According to the Institute for Family Business (IFB), there are around 3m family firms in the UK. These businesses face unique challenges above and beyond the usual problems faced by startups and it certainly isn’t a company structure that suits everyone.
The closer the family network, the tougher it is to resolve the issues that come with forming a business together. Small annoyances in everyday life are magnified out of proportion in the heady atmosphere of the boardroom and it’s not a venture to be entered into lightly. However, it can be done – if the groundwork has been executed thoroughly. Here are the seven key areas to keep those annoyances in check and help your family business to succeed.
1. Clear and regular communication
Always communicate clearly, honestly and accurately between yourselves. Differences of opinion are unavoidable, so resolving disputes and clearing the air on a regular basis is fundamental to the atmosphere you create for your employees. If you can’t do this as family members, how on earth do you expect to do so with clients, staff and suppliers?
2. Define clear roles
It might sound obvious but you’d be surprised how often defining clear roles is overlooked in a company business. While some family members may be qualified in overlapping areas, everyone must be clear on exactly what their role and area of responsibility is. If not, confusion and even jealousy reigns.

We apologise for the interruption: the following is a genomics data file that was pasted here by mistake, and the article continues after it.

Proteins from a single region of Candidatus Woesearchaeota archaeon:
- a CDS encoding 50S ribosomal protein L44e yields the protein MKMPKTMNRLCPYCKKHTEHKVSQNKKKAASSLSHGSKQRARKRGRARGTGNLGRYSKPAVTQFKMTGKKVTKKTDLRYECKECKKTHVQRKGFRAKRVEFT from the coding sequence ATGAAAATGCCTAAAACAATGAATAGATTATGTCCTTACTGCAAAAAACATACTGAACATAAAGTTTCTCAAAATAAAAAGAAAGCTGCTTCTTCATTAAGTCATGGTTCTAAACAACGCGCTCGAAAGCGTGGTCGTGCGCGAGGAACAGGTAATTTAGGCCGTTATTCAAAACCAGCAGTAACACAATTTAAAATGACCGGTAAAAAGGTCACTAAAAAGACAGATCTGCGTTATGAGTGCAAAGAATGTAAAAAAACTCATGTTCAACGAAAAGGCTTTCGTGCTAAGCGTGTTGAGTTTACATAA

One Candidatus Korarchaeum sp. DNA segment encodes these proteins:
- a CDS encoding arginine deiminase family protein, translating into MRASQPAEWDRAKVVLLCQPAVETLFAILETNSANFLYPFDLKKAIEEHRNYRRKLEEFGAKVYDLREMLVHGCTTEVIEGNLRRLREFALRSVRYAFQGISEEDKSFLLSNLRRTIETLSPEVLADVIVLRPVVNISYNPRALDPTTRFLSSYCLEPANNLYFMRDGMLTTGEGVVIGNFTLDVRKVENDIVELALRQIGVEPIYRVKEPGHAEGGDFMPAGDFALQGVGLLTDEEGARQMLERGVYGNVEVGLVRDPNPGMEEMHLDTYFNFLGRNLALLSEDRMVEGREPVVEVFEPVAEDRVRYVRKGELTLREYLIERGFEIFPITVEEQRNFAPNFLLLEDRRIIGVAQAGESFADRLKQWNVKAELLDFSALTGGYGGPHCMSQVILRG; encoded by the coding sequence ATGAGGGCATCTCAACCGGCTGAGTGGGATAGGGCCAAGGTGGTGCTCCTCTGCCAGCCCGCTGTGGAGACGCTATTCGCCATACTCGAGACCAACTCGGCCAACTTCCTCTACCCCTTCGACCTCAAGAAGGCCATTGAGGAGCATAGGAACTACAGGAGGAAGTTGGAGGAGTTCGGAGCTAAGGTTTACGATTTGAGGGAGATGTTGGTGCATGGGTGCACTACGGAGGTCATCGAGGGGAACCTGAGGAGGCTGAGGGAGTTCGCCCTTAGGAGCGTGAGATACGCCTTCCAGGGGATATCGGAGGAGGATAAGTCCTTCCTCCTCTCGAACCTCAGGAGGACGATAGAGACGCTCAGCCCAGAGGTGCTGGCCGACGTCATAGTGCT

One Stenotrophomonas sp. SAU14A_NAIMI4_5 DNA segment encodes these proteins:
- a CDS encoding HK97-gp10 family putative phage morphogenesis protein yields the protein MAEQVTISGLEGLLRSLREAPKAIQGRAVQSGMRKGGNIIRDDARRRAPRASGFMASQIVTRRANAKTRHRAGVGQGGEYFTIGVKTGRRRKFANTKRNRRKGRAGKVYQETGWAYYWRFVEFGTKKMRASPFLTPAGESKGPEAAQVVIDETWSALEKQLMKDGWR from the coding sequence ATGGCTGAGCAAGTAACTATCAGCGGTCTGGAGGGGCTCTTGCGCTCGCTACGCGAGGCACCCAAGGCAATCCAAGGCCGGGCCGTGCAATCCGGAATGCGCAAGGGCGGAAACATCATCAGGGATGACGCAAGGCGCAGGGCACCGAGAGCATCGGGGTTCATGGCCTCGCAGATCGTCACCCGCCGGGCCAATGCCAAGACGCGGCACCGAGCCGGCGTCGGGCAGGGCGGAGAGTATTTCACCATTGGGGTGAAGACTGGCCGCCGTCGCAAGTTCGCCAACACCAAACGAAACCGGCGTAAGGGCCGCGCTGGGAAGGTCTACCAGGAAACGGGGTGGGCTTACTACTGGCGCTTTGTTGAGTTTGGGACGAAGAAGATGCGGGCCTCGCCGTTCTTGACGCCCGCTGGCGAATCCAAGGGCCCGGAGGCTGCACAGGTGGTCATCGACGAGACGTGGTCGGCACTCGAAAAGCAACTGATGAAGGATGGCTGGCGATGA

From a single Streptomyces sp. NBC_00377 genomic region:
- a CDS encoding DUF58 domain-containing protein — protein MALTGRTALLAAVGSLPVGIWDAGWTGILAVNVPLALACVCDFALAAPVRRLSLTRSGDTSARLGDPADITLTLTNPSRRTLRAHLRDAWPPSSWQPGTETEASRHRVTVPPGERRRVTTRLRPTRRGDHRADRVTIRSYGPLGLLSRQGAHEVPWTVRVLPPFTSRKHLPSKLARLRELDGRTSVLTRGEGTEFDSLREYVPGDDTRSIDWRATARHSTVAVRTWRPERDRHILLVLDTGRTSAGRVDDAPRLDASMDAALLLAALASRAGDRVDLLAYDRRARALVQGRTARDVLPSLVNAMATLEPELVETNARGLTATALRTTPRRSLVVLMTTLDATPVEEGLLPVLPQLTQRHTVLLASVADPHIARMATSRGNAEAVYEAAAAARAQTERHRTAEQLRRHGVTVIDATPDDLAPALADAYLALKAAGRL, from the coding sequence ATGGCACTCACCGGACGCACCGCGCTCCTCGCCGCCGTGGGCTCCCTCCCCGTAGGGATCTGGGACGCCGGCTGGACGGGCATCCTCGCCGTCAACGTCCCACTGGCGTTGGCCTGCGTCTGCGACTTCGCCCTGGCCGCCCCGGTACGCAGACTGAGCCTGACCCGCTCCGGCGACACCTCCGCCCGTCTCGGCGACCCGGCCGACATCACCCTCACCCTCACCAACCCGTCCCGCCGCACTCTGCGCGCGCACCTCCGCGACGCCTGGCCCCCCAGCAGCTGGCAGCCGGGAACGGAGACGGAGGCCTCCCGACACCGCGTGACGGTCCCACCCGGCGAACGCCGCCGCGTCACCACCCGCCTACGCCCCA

3. Maintain the family company culture expectations
When starting a business, it’s crucial you decide upon its culture and its internal and public face. Honesty, fair dealing and compassion should be some of the virtues you aspire to. You don’t have to be ruthless or macho to run a successful company and people buy in to a family-run business for exactly those family values you espouse.
4. Formalise systems
Everything works better if it’s organised! It’s pointless, time consuming and unprofitable if individuals are left to organise their own systems. Decide upon a way of filing, marshalling, estimating or whatever…and all stick to it. Better you all learn a new efficient system, than each battle on with some archaic process that confuses the hell out of the others.
You should also consider the legal formalities and HR necessities from the outset so things like dismissals, redundancies, tax issues and payments don’t come as a steep learning curve further down the line.
5. Decide on a vision
If company vision sounds corny, then think of it as a plan. But if you don’t aim high you won’t be focussed on anything and even if you only achieve a part of what you hope for, it’ll be more than ever you planned. Break it down into bite size chunks, monthly, six-monthly, yearly, or five-yearly and see how closely you run to plan. You will be surprised to see how it concentrates the mind.
6. Schedule business-free time
Never forget that you’re a family and carry on doing what families do together – socialise, gather together and support each other. The business can help bind you together, not separate you.
7. Perhaps the most important of all, have fun!
Sure, business ‘per se’ is a serious thing but it can be huge fun. Always aim to work AND play!
Ben Copper is founder of family run business Nutshell Construction.
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